1) Basically, yes. You needn't necessarily lock the array, you could lock at a higher level of granularity (say, the enclosing class if it were a private variable). The important thing is that no part of the code tries to modify or read from the array without holding the same lock. If this condition is violated, undefined behaviour could result (including, but not limited to, seeing old values, seeing garbage values that never existed, throwing exceptions, and going into infinite loops).
2) This depends partly on the synchronization scheme you're using, and your desired semantics. With the standard
T2 would block indefinitely until the monitor is released by
T1, at which point
T2 will acquire the monitor and continue with the logic inside the synchronized block.
If you want finer-grained control over the behaviour when a lock is contended, you could use explicit Lock objects. These offer
tryLock methods (both with a timeout, and returning immediately) which return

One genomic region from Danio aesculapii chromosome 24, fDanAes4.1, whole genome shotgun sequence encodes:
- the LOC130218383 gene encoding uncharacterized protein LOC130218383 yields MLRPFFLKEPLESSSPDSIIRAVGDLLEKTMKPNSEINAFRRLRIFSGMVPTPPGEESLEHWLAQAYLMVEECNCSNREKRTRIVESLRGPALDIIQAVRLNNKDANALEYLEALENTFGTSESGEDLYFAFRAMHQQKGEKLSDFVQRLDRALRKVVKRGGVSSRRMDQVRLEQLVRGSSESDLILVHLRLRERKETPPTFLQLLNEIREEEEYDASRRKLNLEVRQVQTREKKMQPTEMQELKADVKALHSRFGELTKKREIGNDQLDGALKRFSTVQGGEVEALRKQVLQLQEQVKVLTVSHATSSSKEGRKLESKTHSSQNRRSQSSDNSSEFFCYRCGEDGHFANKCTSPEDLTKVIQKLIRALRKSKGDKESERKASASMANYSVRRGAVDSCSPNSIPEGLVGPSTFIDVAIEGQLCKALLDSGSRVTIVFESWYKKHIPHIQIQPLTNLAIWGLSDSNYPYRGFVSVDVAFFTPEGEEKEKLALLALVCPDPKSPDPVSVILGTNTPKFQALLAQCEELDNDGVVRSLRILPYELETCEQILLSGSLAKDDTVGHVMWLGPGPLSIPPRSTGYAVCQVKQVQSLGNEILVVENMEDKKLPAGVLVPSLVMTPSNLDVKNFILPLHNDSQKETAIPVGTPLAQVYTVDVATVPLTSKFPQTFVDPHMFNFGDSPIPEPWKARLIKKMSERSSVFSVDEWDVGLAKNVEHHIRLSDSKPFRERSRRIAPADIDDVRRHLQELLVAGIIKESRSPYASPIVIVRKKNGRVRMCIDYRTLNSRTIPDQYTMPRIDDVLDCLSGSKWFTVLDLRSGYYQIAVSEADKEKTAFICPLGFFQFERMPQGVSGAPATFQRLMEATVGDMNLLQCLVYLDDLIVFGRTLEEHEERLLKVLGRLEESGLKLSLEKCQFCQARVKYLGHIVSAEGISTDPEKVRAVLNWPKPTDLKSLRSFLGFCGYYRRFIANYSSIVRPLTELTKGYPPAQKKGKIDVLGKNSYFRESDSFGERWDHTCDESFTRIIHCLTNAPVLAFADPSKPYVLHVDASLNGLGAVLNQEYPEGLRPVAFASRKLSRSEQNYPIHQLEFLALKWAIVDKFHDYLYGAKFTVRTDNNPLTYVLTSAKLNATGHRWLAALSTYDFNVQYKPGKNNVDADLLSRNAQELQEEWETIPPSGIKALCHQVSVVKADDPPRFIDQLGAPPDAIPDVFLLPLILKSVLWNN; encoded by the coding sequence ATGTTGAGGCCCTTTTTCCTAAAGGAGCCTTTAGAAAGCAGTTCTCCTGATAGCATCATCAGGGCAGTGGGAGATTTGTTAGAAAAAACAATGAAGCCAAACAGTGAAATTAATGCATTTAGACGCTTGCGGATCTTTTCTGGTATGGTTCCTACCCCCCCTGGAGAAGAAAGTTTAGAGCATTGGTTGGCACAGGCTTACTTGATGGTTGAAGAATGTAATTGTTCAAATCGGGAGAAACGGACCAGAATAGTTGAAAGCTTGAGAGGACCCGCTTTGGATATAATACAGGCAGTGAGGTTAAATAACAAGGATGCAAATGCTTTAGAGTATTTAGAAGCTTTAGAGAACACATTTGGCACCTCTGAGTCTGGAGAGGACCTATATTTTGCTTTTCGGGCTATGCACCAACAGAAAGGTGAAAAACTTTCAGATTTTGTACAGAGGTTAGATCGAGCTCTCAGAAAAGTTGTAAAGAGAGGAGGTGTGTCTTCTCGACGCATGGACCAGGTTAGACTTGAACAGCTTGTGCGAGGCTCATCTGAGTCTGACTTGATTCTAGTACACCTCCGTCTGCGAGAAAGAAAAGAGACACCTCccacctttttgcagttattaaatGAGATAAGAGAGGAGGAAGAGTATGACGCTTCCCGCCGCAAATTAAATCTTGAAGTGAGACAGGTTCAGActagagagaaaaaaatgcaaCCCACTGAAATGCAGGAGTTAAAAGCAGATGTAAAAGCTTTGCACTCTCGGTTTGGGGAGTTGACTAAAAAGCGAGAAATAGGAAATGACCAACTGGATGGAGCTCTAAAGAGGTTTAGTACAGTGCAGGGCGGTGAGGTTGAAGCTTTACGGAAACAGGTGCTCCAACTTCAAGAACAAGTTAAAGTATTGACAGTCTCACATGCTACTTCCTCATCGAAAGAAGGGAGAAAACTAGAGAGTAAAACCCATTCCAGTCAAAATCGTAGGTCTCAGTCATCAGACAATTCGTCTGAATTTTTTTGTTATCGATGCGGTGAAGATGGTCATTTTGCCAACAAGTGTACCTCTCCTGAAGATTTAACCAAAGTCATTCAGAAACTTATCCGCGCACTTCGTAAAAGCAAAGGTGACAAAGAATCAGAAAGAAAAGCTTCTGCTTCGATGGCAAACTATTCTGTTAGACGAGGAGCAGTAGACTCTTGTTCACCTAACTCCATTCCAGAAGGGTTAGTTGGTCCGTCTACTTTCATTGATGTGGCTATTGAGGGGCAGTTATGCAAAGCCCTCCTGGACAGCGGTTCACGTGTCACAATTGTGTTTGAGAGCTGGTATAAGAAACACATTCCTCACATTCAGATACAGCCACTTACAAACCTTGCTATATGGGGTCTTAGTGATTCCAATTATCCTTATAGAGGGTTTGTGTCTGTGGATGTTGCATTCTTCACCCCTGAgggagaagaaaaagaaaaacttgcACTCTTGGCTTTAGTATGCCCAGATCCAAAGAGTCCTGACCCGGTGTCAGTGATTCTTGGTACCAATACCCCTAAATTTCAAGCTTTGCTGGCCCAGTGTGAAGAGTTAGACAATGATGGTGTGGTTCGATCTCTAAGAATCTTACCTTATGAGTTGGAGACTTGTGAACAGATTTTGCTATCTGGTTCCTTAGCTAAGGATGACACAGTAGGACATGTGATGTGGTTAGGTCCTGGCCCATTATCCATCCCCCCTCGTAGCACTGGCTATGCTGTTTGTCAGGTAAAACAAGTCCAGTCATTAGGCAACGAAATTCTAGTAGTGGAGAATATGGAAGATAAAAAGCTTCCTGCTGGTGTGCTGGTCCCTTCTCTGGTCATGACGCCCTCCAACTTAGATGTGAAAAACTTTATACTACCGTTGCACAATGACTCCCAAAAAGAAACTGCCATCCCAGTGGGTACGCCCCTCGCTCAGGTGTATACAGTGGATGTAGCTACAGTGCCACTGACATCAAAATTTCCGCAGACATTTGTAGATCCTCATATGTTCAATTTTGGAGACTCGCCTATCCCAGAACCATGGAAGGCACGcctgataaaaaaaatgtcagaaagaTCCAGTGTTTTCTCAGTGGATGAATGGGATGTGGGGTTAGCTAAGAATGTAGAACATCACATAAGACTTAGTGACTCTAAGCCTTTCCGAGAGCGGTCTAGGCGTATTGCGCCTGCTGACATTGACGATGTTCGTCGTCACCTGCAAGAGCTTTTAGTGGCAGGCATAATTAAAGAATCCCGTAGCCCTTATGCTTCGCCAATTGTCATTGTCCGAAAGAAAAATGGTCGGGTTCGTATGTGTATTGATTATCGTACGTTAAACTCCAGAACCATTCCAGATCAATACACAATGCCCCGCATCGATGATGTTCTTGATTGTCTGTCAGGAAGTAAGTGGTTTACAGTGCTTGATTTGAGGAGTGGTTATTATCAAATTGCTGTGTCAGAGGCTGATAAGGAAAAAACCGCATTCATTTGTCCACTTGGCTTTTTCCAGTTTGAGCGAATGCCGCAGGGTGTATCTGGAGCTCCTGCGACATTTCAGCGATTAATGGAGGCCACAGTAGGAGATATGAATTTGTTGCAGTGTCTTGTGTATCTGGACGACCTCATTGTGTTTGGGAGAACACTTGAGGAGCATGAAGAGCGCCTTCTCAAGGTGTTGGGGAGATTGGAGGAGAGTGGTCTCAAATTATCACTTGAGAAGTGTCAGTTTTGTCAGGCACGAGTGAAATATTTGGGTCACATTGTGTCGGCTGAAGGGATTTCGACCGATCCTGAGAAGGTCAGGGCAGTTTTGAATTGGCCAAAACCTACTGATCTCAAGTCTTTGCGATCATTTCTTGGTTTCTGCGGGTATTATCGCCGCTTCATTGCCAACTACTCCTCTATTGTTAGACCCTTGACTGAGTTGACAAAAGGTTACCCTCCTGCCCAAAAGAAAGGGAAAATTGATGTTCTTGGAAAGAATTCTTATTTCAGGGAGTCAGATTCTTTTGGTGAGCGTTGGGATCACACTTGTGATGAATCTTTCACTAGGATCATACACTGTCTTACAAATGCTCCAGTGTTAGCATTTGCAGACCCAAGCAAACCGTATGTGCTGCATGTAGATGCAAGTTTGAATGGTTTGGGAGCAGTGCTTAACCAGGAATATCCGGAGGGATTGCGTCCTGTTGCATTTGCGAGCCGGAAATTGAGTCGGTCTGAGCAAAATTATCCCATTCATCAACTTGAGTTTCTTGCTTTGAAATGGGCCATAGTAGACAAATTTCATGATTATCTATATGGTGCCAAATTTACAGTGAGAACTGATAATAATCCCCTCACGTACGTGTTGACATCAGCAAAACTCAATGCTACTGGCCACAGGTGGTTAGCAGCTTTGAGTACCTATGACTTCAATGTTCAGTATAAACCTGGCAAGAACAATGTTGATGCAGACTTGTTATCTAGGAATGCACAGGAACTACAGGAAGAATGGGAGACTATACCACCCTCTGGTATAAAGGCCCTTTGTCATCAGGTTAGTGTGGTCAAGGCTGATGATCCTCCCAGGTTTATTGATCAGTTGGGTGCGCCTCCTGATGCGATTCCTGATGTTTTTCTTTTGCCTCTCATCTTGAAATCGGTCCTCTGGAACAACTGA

false according to whether the lock could be obtained. Thus you could then test the return value and take whatever action you like if the lock isn't immediately obtained (such as registering a callback function, incrementing a counter and giving feedback to a user before trying again, etc.).
However, this custom reaction is seldom necessary, and notably increases the complexity of your locking code, not to mention the large possibility of mistakes if you forget to always release the lock in a
finally block if and only if it was acquired successfully, etc. As a general rule, just go with
synchronized unless/until you can show that it's providing a significant bottleneck to your application's required throughput.